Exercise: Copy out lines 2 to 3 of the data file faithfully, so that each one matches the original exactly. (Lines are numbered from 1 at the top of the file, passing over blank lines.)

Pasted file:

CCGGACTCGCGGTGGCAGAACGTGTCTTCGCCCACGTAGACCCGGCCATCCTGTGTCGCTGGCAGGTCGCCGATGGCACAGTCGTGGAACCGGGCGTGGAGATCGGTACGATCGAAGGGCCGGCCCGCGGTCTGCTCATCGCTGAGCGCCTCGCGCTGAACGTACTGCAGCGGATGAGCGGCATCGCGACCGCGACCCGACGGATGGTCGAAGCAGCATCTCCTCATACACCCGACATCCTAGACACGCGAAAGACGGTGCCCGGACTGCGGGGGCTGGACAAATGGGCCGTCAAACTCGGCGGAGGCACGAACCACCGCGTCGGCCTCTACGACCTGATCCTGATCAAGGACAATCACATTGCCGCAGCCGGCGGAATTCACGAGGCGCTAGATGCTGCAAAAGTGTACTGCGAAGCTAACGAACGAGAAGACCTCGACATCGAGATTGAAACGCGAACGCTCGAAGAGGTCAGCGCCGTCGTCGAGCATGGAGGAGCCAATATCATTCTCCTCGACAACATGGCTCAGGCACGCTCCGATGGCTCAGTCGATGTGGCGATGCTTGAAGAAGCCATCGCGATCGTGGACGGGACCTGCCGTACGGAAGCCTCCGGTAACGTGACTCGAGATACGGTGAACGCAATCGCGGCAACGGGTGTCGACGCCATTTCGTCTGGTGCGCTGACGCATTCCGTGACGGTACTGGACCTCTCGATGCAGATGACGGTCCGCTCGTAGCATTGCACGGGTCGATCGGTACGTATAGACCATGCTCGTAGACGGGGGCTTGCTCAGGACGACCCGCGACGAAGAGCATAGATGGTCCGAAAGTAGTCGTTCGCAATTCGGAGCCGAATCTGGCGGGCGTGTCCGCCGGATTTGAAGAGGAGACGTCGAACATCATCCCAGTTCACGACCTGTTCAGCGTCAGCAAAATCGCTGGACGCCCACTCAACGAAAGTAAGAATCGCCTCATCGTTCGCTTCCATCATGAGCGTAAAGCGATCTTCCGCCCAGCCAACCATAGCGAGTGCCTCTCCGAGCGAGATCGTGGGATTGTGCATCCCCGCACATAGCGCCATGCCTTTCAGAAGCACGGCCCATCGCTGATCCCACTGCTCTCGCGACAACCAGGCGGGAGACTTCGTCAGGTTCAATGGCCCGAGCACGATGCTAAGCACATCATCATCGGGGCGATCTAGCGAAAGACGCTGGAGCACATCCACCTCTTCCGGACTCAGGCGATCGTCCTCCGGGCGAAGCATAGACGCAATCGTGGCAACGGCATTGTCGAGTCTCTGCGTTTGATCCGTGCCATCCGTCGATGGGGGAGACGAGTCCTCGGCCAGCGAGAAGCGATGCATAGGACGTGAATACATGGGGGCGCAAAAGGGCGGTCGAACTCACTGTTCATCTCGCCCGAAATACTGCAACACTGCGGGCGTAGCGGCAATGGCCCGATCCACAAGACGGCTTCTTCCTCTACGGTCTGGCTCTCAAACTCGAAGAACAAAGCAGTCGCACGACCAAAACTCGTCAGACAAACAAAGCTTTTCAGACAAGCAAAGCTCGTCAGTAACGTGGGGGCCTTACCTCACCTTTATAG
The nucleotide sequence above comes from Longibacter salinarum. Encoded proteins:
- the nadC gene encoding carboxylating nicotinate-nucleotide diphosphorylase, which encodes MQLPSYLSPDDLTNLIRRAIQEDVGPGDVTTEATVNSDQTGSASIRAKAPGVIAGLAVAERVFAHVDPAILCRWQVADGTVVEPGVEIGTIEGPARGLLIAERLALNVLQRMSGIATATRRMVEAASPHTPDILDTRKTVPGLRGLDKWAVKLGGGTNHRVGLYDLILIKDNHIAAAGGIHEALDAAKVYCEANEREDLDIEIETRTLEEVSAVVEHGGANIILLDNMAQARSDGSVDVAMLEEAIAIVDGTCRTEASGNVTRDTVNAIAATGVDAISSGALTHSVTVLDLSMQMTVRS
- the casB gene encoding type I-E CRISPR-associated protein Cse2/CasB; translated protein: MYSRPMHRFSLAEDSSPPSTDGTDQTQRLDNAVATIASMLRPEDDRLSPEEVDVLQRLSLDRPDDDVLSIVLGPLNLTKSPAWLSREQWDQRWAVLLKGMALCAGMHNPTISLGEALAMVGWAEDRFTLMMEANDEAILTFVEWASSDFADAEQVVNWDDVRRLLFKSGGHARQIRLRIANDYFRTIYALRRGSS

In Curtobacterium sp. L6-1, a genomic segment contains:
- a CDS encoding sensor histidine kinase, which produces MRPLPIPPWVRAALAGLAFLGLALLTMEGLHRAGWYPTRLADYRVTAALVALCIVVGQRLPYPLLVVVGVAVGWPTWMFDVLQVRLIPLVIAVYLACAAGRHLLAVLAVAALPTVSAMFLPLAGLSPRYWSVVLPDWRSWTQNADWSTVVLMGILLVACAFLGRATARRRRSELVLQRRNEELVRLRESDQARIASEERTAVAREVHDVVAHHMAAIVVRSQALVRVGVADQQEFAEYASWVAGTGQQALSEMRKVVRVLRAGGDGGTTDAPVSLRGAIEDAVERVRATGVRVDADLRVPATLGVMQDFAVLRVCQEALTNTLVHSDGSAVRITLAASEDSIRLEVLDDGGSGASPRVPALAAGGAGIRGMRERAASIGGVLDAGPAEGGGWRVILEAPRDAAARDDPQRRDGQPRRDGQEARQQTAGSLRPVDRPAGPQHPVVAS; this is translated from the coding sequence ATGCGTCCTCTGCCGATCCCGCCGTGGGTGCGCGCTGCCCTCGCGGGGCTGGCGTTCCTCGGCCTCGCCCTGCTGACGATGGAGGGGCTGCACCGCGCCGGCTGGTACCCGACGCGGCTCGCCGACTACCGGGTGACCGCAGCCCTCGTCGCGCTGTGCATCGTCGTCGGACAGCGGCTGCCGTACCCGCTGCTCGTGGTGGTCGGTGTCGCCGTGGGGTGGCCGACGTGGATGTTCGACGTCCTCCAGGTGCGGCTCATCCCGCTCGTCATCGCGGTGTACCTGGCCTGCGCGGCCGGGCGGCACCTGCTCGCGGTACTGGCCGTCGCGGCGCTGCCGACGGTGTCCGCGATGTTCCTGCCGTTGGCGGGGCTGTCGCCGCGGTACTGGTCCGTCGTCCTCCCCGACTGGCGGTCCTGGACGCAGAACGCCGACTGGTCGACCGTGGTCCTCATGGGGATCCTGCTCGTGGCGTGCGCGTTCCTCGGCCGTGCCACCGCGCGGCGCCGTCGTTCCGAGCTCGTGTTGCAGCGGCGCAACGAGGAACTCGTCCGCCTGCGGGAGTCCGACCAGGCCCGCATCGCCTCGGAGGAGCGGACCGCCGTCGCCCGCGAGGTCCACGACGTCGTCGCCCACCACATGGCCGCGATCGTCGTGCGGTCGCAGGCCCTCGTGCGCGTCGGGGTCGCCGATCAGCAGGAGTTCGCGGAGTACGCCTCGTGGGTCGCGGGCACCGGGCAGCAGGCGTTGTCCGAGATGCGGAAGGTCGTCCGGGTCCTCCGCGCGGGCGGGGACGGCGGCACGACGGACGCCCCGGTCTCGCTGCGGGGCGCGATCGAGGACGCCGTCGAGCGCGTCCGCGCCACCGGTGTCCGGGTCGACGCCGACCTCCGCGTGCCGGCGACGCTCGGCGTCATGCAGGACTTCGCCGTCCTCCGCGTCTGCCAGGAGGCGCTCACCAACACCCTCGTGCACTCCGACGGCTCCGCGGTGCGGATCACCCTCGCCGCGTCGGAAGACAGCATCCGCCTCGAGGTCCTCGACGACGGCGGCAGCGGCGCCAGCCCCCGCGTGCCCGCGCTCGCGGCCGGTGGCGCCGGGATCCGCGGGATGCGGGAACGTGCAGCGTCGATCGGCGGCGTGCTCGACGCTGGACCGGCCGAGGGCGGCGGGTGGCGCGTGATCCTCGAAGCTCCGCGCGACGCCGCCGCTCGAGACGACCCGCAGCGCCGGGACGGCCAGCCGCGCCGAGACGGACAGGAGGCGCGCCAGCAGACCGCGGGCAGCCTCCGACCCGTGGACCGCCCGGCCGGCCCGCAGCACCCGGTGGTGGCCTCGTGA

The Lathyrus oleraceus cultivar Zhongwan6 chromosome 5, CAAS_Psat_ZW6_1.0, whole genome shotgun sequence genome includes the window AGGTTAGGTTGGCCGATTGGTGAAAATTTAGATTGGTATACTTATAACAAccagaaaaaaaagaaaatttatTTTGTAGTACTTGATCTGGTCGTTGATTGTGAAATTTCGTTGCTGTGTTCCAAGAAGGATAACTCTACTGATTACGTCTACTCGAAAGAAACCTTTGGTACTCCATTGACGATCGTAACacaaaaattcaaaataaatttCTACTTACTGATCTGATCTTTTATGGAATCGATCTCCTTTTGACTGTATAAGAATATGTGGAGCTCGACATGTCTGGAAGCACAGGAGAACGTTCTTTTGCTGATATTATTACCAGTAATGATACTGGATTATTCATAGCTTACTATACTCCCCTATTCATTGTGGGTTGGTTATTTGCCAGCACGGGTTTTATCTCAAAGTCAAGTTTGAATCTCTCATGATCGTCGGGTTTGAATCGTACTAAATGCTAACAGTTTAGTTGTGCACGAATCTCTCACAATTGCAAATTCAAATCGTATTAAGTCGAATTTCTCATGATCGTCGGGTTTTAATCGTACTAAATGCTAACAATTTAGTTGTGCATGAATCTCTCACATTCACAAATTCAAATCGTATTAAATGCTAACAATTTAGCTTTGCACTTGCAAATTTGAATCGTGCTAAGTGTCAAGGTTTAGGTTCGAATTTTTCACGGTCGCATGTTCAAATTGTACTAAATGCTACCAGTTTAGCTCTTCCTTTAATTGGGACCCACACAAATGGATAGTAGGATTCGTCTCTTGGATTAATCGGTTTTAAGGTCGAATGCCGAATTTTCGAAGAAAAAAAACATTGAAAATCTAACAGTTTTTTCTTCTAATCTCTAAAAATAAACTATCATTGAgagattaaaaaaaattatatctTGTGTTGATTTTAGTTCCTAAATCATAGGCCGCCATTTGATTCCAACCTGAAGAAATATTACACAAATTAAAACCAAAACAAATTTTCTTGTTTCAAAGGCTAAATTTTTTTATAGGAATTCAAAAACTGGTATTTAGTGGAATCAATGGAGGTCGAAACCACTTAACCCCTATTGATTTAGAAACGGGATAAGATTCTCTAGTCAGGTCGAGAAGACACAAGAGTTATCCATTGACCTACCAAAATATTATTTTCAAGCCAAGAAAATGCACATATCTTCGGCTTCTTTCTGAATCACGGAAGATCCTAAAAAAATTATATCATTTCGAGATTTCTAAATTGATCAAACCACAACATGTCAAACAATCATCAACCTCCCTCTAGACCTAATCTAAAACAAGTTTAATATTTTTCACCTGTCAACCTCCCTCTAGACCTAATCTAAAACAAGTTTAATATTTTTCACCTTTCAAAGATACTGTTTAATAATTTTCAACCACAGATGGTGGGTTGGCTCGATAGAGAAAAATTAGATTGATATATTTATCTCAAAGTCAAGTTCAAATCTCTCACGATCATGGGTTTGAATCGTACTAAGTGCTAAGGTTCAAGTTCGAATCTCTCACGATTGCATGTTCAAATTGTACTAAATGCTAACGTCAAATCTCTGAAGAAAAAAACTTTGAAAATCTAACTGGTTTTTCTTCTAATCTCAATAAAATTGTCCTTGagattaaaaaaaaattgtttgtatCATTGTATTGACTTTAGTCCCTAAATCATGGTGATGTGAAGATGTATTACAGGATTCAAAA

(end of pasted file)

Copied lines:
The nucleotide sequence above comes from Longibacter salinarum. Encoded proteins:
- the nadC gene encoding carboxylating nicotinate-nucleotide diphosphorylase, which encodes MQLPSYLSPDDLTNLIRRAIQEDVGPGDVTTEATVNSDQTGSASIRAKAPGVIAGLAVAERVFAHVDPAILCRWQVADGTVVEPGVEIGTIEGPARGLLIAERLALNVLQRMSGIATATRRMVEAASPHTPDILDTRKTVPGLRGLDKWAVKLGGGTNHRVGLYDLILIKDNHIAAAGGIHEALDAAKVYCEANEREDLDIEIETRTLEEVSAVVEHGGANIILLDNMAQARSDGSVDVAMLEEAIAIVDGTCRTEASGNVTRDTVNAIAATGVDAISSGALTHSVTVLDLSMQMTVRS